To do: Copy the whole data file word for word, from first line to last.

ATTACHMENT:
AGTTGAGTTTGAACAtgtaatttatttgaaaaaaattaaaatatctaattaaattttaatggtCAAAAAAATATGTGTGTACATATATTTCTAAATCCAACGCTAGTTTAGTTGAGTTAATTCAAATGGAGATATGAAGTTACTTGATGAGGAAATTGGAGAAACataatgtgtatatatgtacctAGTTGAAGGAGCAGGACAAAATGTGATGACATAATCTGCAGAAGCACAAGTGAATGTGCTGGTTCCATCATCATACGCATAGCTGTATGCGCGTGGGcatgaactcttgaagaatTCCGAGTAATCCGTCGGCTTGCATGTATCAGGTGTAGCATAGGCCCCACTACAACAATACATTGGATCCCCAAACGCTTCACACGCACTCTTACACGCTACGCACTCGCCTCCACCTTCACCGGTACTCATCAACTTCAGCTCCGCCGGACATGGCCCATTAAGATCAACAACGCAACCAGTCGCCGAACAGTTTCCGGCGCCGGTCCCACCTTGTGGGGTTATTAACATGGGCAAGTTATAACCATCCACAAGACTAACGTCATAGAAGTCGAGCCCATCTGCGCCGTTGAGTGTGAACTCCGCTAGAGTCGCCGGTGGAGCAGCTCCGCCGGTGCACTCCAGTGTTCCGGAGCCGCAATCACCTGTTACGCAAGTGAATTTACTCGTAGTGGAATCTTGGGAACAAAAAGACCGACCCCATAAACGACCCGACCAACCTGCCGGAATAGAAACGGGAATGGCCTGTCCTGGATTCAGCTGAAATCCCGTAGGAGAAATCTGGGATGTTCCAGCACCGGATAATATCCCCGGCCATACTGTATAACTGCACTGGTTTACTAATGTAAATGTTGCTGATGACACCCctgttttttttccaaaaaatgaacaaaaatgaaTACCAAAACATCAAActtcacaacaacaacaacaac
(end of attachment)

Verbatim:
AGTTGAGTTTGAACAtgtaatttatttgaaaaaaattaaaatatctaattaaattttaatggtCAAAAAAATATGTGTGTACATATATTTCTAAATCCAACGCTAGTTTAGTTGAGTTAATTCAAATGGAGATATGAAGTTACTTGATGAGGAAATTGGAGAAACataatgtgtatatatgtacctAGTTGAAGGAGCAGGACAAAATGTGATGACATAATCTGCAGAAGCACAAGTGAATGTGCTGGTTCCATCATCATACGCATAGCTGTATGCGCGTGGGcatgaactcttgaagaatTCCGAGTAATCCGTCGGCTTGCATGTATCAGGTGTAGCATAGGCCCCACTACAACAATACATTGGATCCCCAAACGCTTCACACGCACTCTTACACGCTACGCACTCGCCTCCACCTTCACCGGTACTCATCAACTTCAGCTCCGCCGGACATGGCCCATTAAGATCAACAACGCAACCAGTCGCCGAACAGTTTCCGGCGCCGGTCCCACCTTGTGGGGTTATTAACATGGGCAAGTTATAACCATCCACAAGACTAACGTCATAGAAGTCGAGCCCATCTGCGCCGTTGAGTGTGAACTCCGCTAGAGTCGCCGGTGGAGCAGCTCCGCCGGTGCACTCCAGTGTTCCGGAGCCGCAATCACCTGTTACGCAAGTGAATTTACTCGTAGTGGAATCTTGGGAACAAAAAGACCGACCCCATAAACGACCCGACCAACCTGCCGGAATAGAAACGGGAATGGCCTGTCCTGGATTCAGCTGAAATCCCGTAGGAGAAATCTGGGATGTTCCAGCACCGGATAATATCCCCGGCCATACTGTATAACTGCACTGGTTTACTAATGTAAATGTTGCTGATGACACCCctgttttttttccaaaaaatgaacaaaaatgaaTACCAAAACATCAAActtcacaacaacaacaacaac